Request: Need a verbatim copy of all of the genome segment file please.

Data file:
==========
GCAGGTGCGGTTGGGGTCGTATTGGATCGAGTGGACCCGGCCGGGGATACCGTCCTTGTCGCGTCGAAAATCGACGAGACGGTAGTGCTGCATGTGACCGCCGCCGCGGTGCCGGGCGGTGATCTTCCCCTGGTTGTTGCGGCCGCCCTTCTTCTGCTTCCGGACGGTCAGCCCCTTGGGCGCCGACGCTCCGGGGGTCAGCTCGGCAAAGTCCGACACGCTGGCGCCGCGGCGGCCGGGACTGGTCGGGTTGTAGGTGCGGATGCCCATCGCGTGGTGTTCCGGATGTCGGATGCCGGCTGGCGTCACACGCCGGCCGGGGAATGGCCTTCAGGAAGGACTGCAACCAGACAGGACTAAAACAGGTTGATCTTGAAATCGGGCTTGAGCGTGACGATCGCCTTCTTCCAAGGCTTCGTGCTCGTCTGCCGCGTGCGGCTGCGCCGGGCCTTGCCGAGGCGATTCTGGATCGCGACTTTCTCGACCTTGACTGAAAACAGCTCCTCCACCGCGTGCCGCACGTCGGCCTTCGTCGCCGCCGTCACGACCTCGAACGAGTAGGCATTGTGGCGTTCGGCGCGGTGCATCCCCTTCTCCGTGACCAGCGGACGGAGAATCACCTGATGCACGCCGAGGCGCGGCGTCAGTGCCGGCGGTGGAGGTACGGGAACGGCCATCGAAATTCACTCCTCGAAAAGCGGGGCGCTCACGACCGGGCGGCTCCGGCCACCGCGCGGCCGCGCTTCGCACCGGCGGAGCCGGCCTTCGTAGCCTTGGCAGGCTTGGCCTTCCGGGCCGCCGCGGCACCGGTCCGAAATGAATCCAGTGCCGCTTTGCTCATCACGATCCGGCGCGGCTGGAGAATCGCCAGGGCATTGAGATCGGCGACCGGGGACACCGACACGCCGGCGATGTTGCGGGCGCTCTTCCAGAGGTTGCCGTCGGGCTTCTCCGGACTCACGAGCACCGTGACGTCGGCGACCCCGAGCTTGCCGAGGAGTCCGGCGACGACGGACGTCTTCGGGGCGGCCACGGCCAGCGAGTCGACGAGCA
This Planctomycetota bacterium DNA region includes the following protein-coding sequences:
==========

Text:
GCAGGTGCGGTTGGGGTCGTATTGGATCGAGTGGACCCGGCCGGGGATACCGTCCTTGTCGCGTCGAAAATCGACGAGACGGTAGTGCTGCATGTGACCGCCGCCGCGGTGCCGGGCGGTGATCTTCCCCTGGTTGTTGCGGCCGCCCTTCTTCTGCTTCCGGACGGTCAGCCCCTTGGGCGCCGACGCTCCGGGGGTCAGCTCGGCAAAGTCCGACACGCTGGCGCCGCGGCGGCCGGGACTGGTCGGGTTGTAGGTGCGGATGCCCATCGCGTGGTGTTCCGGATGTCGGATGCCGGCTGGCGTCACACGCCGGCCGGGGAATGGCCTTCAGGAAGGACTGCAACCAGACAGGACTAAAACAGGTTGATCTTGAAATCGGGCTTGAGCGTGACGATCGCCTTCTTCCAAGGCTTCGTGCTCGTCTGCCGCGTGCGGCTGCGCCGGGCCTTGCCGAGGCGATTCTGGATCGCGACTTTCTCGACCTTGACTGAAAACAGCTCCTCCACCGCGTGCCGCACGTCGGCCTTCGTCGCCGCCGTCACGACCTCGAACGAGTAGGCATTGTGGCGTTCGGCGCGGTGCATCCCCTTCTCCGTGACCAGCGGACGGAGAATCACCTGATGCACGCCGAGGCGCGGCGTCAGTGCCGGCGGTGGAGGTACGGGAACGGCCATCGAAATTCACTCCTCGAAAAGCGGGGCGCTCACGACCGGGCGGCTCCGGCCACCGCGCGGCCGCGCTTCGCACCGGCGGAGCCGGCCTTCGTAGCCTTGGCAGGCTTGGCCTTCCGGGCCGCCGCGGCACCGGTCCGAAATGAATCCAGTGCCGCTTTGCTCATCACGATCCGGCGCGGCTGGAGAATCGCCAGGGCATTGAGATCGGCGACCGGGGACACCGACACGCCGGCGATGTTGCGGGCGCTCTTCCAGAGGTTGCCGTCGGGCTTCTCCGGACTCACGAGCACCGTGACGTCGGCGACCCCGAGCTTGCCGAGGAGTCCGGCGACGACGGACGTCTTCGGGGCGGCCACGGCCAGCGAGTCGACGAGCA
This Planctomycetota bacterium DNA region includes the following protein-coding sequences: